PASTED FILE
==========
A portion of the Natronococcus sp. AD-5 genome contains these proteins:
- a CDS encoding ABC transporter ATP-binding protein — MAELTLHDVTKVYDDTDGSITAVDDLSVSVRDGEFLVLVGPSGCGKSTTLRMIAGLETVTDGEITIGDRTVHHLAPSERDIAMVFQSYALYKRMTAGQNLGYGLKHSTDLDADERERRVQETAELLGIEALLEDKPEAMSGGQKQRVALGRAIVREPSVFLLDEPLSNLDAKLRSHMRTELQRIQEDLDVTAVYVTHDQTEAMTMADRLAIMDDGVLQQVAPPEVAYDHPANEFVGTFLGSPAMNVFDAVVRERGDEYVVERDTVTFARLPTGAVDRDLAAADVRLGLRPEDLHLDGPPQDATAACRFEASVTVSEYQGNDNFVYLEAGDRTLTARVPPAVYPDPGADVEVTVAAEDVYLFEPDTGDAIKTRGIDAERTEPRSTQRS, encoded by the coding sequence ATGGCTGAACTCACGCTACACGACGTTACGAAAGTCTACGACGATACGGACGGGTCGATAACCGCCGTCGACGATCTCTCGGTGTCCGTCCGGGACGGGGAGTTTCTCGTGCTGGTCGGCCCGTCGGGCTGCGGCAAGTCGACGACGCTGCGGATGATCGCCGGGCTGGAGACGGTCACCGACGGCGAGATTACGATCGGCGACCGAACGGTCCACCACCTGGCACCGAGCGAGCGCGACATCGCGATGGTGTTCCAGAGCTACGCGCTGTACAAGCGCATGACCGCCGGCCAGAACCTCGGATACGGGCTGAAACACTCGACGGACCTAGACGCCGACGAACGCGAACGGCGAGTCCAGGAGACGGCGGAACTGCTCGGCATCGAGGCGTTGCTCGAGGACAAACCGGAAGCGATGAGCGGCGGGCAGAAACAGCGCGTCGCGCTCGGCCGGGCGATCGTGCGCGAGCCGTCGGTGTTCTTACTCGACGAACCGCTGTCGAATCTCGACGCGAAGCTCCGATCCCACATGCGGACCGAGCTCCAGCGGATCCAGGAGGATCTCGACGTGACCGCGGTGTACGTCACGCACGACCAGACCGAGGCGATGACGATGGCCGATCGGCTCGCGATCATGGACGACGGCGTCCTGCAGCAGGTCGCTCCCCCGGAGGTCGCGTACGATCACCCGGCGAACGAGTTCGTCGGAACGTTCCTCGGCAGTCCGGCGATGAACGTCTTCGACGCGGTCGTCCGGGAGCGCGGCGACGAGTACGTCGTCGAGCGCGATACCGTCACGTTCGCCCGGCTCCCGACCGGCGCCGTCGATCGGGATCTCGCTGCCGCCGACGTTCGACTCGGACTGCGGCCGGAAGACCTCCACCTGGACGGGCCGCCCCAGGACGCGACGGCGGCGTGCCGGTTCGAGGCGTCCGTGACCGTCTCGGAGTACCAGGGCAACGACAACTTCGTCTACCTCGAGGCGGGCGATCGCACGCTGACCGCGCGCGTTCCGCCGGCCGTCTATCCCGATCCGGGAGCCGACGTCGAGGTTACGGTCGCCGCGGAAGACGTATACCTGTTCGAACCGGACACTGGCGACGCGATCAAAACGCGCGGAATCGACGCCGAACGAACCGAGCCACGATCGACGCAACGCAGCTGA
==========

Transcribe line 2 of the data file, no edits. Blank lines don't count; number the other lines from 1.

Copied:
- a CDS encoding ABC transporter ATP-binding protein — MAELTLHDVTKVYDDTDGSITAVDDLSVSVRDGEFLVLVGPSGCGKSTTLRMIAGLETVTDGEITIGDRTVHHLAPSERDIAMVFQSYALYKRMTAGQNLGYGLKHSTDLDADERERRVQETAELLGIEALLEDKPEAMSGGQKQRVALGRAIVREPSVFLLDEPLSNLDAKLRSHMRTELQRIQEDLDVTAVYVTHDQTEAMTMADRLAIMDDGVLQQVAPPEVAYDHPANEFVGTFLGSPAMNVFDAVVRERGDEYVVERDTVTFARLPTGAVDRDLAAADVRLGLRPEDLHLDGPPQDATAACRFEASVTVSEYQGNDNFVYLEAGDRTLTARVPPAVYPDPGADVEVTVAAEDVYLFEPDTGDAIKTRGIDAERTEPRSTQRS, encoded by the coding sequence ATGGCTGAACTCACGCTACACGACGTTACGAAAGTCTACGACGATACGGACGGGTCGATAACCGCCGTCGACGATCTCTCGGTGTCCGTCCGGGACGGGGAGTTTCTCGTGCTGGTCGGCCCGTCGGGCTGCGGCAAGTCGACGACGCTGCGGATGATCGCCGGGCTGGAGACGGTCACCGACGGCGAGATTACGATCGGCGACCGAACGGTCCACCACCTGGCACCGAGCGAGCGCGACATCGCGATGGTGTTCCAGAGCTACGCGCTGTACAAGCGCATGACCGCCGGCCAGAACCTCGGATACGGGCTGAAACACTCGACGGACCTAGACGCCGACGAACGCGAACGGCGAGTCCAGGAGACGGCGGAACTGCTCGGCATCGAGGCGTTGCTCGAGGACAAACCGGAAGCGATGAGCGGCGGGCAGAAACAGCGCGTCGCGCTCGGCCGGGCGATCGTGCGCGAGCCGTCGGTGTTCTTACTCGACGAACCGCTGTCGAATCTCGACGCGAAGCTCCGATCCCACATGCGGACCGAGCTCCAGCGGATCCAGGAGGATCTCGACGTGACCGCGGTGTACGTCACGCACGACCAGACCGAGGCGATGACGATGGCCGATCGGCTCGCGATCATGGACGACGGCGTCCTGCAGCAGGTCGCTCCCCCGGAGGTCGCGTACGATCACCCGGCGAACGAGTTCGTCGGAACGTTCCTCGGCAGTCCGGCGATGAACGTCTTCGACGCGGTCGTCCGGGAGCGCGGCGACGAGTACGTCGTCGAGCGCGATACCGTCACGTTCGCCCGGCTCCCGACCGGCGCCGTCGATCGGGATCTCGCTGCCGCCGACGTTCGACTCGGACTGCGGCCGGAAGACCTCCACCTGGACGGGCCGCCCCAGGACGCGACGGCGGCGTGCCGGTTCGAGGCGTCCGTGACCGTCTCGGAGTACCAGGGCAACGACAACTTCGTCTACCTCGAGGCGGGCGATCGCACGCTGACCGCGCGCGTTCCGCCGGCCGTCTATCCCGATCCGGGAGCCGACGTCGAGGTTACGGTCGCCGCGGAAGACGTATACCTGTTCGAACCGGACACTGGCGACGCGATCAAAACGCGCGGAATCGACGCCGAACGAACCGAGCCACGATCGACGCAACGCAGCTGA